Sheriff David Clarke denies existence of police brutality, racism

In a FOX News appearance Monday, Milwaukee County Sheriff David Clarke said he does not believe police brutality exists in America.

Clarke made the statements on the "Fox and Friends" program during a segment discussing groups protesting against the police.

"Well first of all, there is no police brutality in America. We ended that back in the '60s. So I don't know where they're coming from. You look at the data and the research, and there's a new Harvard study out that shows that there is no racism in the hearts of police officers. They go about their daily duty, if you will, to keep communities safe. The President of the United States knows better, he's playing the race game, he's playing race politics. Shame on him, he's been very divisive for this country. He has been a nightmare and I cannot wait until January 2017 so that America's nightmare can be over."

Clarke is also a critic of the Black Lives Matter movement, referring to it as "Black Lies Matter" on another FOX News program.

"Show me the data, show me the research that demonstrates and supports that lie that law enforcement officers use an inordinate amount of force against black people. Black people use an inordinate amount of force against themselves and each other in the American ghetto. It is not true about the American police officer, and I'm not going to let anyone come on TV and advocate that," Clarke said.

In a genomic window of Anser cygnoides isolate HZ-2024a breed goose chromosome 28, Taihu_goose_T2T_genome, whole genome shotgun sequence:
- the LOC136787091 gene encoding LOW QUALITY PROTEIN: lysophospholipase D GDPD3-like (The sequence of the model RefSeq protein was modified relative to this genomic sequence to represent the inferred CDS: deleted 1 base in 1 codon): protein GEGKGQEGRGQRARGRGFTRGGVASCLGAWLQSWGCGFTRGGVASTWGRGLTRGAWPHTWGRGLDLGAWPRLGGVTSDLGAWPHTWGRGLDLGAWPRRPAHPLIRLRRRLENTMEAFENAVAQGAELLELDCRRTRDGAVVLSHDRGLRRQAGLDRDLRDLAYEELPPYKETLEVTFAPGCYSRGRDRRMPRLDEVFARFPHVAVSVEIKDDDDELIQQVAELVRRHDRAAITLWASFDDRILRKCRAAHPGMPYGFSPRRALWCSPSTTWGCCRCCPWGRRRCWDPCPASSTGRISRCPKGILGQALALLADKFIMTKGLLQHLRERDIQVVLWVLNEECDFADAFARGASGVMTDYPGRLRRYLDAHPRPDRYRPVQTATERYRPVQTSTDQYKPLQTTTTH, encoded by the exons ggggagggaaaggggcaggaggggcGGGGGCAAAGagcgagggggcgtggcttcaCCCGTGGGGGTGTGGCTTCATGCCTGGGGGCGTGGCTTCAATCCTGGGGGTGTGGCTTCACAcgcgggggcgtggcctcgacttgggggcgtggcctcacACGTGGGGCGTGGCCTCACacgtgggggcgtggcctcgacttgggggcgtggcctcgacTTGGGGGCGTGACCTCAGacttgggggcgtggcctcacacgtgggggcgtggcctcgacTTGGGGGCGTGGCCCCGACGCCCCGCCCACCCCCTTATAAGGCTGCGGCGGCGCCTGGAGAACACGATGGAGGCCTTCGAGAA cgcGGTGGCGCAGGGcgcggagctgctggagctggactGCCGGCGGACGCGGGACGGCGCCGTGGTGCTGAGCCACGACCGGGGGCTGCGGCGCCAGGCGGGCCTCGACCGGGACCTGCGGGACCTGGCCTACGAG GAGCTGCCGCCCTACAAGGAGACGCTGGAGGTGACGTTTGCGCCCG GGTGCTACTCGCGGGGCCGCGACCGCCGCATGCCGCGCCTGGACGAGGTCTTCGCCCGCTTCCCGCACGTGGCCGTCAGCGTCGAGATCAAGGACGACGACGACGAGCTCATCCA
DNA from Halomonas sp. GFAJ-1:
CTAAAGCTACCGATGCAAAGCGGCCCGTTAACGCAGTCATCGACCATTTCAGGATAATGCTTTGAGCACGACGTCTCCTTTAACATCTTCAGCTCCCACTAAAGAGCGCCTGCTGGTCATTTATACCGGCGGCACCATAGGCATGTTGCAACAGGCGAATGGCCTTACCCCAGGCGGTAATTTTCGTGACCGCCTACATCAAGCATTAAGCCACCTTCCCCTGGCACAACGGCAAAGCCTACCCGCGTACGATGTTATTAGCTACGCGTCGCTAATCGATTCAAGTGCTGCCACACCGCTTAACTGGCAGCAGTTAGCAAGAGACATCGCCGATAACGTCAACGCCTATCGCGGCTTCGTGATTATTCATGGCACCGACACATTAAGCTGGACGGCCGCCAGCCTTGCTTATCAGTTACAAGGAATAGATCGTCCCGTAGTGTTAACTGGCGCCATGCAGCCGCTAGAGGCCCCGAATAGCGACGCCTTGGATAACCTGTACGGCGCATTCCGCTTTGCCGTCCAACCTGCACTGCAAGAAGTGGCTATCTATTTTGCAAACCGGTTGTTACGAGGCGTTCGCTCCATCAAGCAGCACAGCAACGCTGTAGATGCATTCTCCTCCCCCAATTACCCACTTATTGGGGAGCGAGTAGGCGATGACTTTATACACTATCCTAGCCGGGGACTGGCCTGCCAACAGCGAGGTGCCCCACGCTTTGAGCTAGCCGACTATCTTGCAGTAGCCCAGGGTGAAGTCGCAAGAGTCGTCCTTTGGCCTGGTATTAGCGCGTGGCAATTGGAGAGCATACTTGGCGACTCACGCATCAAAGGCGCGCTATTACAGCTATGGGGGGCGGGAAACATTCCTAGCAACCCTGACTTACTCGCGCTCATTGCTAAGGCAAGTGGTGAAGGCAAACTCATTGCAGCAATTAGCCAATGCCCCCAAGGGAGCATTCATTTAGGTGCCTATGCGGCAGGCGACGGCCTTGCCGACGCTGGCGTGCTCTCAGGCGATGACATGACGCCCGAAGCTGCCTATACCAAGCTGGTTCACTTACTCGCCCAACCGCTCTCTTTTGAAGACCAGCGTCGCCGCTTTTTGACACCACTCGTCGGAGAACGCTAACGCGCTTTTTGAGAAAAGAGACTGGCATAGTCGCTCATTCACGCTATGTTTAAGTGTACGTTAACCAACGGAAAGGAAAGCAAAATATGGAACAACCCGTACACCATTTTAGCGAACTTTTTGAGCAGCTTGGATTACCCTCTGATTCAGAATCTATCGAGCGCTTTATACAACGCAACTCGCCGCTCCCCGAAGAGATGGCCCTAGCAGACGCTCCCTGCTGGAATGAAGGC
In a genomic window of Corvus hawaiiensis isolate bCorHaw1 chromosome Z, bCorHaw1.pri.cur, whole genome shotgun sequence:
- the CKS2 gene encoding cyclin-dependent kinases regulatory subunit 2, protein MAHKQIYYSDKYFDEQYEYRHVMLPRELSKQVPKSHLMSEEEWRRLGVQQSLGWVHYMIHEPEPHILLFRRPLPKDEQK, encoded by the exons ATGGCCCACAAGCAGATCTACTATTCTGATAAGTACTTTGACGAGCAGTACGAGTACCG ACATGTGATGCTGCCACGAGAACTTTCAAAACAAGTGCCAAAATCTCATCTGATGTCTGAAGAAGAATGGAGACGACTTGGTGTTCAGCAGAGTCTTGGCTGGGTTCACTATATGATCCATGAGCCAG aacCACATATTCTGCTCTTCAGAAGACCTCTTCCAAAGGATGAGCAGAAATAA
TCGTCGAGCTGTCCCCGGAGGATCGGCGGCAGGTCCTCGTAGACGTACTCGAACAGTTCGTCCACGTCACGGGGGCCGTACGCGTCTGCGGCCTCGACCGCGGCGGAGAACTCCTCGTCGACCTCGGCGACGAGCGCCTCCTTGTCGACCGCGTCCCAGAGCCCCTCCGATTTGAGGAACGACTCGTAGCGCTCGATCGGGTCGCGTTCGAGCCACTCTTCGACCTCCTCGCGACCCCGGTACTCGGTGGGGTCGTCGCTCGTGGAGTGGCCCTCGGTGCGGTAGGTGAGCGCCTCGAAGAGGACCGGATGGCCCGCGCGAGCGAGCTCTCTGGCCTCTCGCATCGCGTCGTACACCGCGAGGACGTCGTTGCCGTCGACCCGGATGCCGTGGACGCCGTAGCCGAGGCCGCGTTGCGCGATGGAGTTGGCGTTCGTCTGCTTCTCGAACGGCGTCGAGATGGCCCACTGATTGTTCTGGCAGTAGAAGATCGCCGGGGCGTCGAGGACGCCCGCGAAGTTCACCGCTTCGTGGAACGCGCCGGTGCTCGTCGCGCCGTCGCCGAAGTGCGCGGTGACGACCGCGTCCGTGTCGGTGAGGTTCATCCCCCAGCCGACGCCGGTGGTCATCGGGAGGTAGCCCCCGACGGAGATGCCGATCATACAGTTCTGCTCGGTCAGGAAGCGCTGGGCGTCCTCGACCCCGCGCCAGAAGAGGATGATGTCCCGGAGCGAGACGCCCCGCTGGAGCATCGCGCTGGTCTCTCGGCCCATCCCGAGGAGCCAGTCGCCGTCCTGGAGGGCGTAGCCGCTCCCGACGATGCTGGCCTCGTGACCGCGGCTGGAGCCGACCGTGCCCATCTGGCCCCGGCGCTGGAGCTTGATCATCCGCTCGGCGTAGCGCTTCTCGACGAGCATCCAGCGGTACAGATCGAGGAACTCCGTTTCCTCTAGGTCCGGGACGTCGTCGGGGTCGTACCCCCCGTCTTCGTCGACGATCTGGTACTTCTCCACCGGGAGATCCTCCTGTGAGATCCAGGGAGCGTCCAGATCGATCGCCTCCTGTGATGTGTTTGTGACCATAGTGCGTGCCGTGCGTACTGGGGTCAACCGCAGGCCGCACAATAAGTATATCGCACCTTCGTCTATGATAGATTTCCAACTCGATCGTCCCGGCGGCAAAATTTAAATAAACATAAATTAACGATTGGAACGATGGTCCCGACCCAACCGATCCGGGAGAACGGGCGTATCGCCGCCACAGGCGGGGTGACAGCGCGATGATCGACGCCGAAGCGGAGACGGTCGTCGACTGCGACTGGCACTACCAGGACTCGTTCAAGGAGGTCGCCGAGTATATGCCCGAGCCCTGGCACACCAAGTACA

The discussion on the popular morning program "Fox and Friends" came on the same day a video went viral that showed a student resource officer (SRO) tossing a girl to the ground at a high school in South Carolina. That officer has been placed on unpaid leave while the case is investigated, and the U.S. Department of Justice has opened a civil rights investigation.

The Justice Department also launched a “pattern and practice” investigation into alleged civil rights abuses by the Milwaukee Police Department.

Clarke’s comments are not sitting well with a Michael Bell. Bell’s 21-year-old son was shot to death by Kenosha Police in 2004, and he was awarded $1 million in damages.

Bell has pushed for the Wisconsin law requiring outside agencies to investigate shootings by police, and he calls Clarke’s statement “delusional.”

"My son was handcuffed with his hands behind his back, an officer put a gun directly behind his head in front of his mother and sister, and took his life and then bragged about it to his fellow officers. Is that not police brutality?" Bell said.

The Milwaukee County Sheriff's Office told TODAY'S TMJ4 that Sheriff Clarke would only comment for this story "if you aired the entire interview for viewers, and not just a sound bite or paraphrasing what he said."

Clarke has been Sheriff of Milwaukee County since March of 2002, winning re-election in 2006, 2010, and 2014 on the Democratic ticket.

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